LM: Oh, a huge surprise. So we had brought back, from Antarctica, around about 1,500 artifacts from the structure at Cape Adare. We brought them back to New Zealand for the purposes of conservation. And for the most part we're dealing with tools and clothing and equipment, and lots and lots of tins of food. And they're all of a similarly degraded condition, given the harsh conditions at Cape Adare. So to open up a stack of papers that we had presumed was just a stack of blank papers and to find something so fresh and so delicate was an enormous surprise.
HM: You mentioned the name Wilson. Who is Wilson and how did he come to paint this do you think?
LM: Edward Adrian Wilson was a very key member of Scott's team. He was the lead medical doctor on the team. He was also a naturalist, a scientist himself. He had many, many years of observing and studying wildlife. Which was a particular passion of his. He was a British man from Cheltenham. And he had been drawing for years, and years, and years. And he had also suffered from illness which had led him to convalesce in Europe, in Switzerland, which was at the time that this painting was made.
It was during that sort of stage of his life, convalescing from tuberculosis, that he decided that drawing dead specimens wasn't what he wanted to do. He wanted to draw live birds and he started to pursue that as an interest. Which is one of the things that drew him to Scott's attention. He was interested in having someone who could draw live penguins on the excursion.
HM: Can you remind us what happened to Dr. Wilson and the rest of the Scott exhibition?
LM: Edward Wilson was one of the five people in the final push for the South Pole, along with [Robert Scott, Lawrence Oates, Henry Bowers and Seaman Edgar Evans]. They made it to the south pole, beaten by [Roald Amundsen], much to their disappointment I think. And then on the return journey home they progressively got weaker and weaker and unfortunately all five of those people died. Bowers, Scott, and Wilson died together in their tent, just a few miles from the depot that had the fuel and food they needed to continue.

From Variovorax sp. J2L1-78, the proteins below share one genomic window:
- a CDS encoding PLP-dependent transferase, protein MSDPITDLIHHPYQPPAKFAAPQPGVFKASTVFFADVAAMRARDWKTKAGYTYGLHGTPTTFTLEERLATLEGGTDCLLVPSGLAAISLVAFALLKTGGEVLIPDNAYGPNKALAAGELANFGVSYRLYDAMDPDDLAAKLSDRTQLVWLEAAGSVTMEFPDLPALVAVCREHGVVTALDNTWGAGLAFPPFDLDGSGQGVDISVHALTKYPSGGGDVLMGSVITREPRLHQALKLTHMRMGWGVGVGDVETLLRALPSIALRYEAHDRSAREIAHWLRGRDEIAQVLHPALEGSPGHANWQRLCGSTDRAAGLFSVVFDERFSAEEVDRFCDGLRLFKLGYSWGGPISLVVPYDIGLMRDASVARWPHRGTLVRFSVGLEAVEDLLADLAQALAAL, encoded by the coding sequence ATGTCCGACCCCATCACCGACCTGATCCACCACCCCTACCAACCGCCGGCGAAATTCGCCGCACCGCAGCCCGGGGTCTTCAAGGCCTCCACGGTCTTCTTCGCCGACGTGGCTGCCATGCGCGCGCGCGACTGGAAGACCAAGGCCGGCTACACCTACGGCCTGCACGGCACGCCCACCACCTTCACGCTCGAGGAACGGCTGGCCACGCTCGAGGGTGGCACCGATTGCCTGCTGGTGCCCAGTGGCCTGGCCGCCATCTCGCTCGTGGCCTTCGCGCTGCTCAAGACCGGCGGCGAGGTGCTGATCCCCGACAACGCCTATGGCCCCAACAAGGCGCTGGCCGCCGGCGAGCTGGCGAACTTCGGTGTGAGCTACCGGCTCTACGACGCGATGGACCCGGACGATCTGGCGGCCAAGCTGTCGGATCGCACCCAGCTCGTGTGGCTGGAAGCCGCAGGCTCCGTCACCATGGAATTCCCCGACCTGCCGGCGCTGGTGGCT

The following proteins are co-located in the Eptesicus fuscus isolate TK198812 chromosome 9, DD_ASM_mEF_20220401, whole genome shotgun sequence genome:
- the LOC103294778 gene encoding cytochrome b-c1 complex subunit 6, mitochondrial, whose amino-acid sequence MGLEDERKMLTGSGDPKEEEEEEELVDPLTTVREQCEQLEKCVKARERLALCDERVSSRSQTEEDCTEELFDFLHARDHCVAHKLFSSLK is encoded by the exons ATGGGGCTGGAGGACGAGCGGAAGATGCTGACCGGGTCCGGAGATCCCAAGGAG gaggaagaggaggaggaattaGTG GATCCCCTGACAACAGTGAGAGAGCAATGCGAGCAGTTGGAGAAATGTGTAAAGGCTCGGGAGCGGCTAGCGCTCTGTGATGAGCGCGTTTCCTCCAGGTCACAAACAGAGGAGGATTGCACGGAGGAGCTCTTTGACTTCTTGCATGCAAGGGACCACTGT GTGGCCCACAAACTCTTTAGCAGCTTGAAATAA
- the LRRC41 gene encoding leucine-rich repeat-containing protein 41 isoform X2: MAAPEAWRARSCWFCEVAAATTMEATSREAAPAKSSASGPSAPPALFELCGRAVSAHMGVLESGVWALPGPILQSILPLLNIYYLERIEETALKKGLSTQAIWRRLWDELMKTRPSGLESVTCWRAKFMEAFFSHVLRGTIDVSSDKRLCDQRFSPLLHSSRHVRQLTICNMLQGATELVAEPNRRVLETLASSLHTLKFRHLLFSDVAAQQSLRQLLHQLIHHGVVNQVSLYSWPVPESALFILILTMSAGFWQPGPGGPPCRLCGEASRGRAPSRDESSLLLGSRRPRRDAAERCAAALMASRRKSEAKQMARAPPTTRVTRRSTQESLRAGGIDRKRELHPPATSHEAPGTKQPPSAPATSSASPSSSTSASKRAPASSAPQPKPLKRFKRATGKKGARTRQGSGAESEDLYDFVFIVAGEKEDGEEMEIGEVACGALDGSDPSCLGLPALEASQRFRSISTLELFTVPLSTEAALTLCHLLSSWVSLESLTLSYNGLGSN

HM: What would you like to see happen to the painting now?
LM: Well under the terms of our government permit, all of the objects from Cape Adare head back to the hut. So we'll be sending the painting back to Antarctica, which in a way is ideal storage conditions for it in the cold.
HM: Does it bother you how few people will see it in the future?
LM: No and I don't think that statement is really true. In real life, for sure, there are many things in the building that will have unlimited audience. But in the wider sense of understanding or viewing objects the documentary record of these objects is quite widely spread. It reaches a large audience. And so it's just the nature of these sites that to keep their integrity you need to keep the items that belong to them rather than continually whittling away and whittling away because somebody decides something is special and should be moved somewhere else.
This interview has been edited for length and clarity. For more, listen to our interview with Lizzie Meek.